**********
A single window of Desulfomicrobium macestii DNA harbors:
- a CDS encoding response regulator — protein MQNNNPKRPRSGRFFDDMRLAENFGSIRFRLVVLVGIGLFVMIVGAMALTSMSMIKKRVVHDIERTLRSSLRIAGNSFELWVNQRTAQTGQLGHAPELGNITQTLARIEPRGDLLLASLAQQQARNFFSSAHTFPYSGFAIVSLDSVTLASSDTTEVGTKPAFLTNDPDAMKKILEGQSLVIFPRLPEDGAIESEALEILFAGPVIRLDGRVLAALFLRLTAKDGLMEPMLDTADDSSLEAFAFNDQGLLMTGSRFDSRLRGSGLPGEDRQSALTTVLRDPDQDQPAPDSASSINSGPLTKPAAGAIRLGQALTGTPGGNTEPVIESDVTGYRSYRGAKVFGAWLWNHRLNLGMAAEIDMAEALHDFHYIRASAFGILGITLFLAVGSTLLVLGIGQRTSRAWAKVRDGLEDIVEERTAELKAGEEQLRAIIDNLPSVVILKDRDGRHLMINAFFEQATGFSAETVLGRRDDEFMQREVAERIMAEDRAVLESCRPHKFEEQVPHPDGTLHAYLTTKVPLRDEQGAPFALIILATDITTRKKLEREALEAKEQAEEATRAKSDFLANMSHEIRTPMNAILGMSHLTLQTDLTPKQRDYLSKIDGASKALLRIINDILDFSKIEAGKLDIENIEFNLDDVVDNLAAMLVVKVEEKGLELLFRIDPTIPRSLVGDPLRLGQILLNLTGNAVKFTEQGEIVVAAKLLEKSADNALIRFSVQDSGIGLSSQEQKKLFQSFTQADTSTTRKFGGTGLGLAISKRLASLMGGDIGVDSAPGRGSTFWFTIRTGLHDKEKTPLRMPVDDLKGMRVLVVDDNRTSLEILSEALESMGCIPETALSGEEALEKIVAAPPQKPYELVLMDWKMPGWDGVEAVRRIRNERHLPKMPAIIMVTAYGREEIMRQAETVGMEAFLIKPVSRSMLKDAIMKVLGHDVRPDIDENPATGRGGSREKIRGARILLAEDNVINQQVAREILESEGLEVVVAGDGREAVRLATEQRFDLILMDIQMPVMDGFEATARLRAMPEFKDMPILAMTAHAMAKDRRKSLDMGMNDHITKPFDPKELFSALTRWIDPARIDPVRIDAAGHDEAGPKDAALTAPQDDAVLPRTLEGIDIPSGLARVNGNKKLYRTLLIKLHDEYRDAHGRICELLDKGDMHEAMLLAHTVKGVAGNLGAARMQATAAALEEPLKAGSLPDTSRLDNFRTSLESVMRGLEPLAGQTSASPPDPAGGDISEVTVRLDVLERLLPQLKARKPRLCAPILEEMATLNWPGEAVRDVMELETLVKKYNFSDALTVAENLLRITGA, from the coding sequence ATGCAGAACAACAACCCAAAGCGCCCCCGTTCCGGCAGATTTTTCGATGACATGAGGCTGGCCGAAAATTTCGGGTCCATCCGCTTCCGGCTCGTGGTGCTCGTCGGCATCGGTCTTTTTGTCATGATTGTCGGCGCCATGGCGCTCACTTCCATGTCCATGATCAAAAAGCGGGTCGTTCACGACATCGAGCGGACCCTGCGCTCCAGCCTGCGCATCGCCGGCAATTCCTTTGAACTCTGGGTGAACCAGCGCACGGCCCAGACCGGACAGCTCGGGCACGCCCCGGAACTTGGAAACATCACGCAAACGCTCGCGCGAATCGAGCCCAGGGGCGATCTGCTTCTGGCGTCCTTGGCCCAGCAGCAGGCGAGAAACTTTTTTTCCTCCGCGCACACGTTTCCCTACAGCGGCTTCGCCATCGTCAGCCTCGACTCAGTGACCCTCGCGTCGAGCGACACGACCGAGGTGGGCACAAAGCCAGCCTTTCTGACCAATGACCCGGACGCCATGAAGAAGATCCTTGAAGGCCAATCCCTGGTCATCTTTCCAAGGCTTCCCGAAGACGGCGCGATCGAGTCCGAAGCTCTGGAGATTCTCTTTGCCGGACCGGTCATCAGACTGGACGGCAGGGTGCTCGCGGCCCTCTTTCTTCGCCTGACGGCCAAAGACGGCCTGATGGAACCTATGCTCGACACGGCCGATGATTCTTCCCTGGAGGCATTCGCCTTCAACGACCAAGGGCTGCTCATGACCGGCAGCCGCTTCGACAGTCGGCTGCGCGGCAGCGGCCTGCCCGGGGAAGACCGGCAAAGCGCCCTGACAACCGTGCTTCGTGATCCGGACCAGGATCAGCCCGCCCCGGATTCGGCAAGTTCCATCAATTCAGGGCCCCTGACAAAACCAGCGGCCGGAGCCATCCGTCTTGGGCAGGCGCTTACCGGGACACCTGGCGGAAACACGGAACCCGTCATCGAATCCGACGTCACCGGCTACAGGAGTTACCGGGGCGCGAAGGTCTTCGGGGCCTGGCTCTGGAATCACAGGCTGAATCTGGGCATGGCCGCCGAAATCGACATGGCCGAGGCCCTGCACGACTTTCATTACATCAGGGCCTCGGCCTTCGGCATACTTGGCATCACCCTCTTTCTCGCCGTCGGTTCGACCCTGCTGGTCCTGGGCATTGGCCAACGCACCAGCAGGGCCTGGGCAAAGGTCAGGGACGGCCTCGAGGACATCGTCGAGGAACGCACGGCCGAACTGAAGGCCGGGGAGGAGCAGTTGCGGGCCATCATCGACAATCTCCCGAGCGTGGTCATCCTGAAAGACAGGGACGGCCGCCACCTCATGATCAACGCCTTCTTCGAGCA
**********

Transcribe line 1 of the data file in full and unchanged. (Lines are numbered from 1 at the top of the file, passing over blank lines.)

A single window of Desulfomicrobium macestii DNA harbors: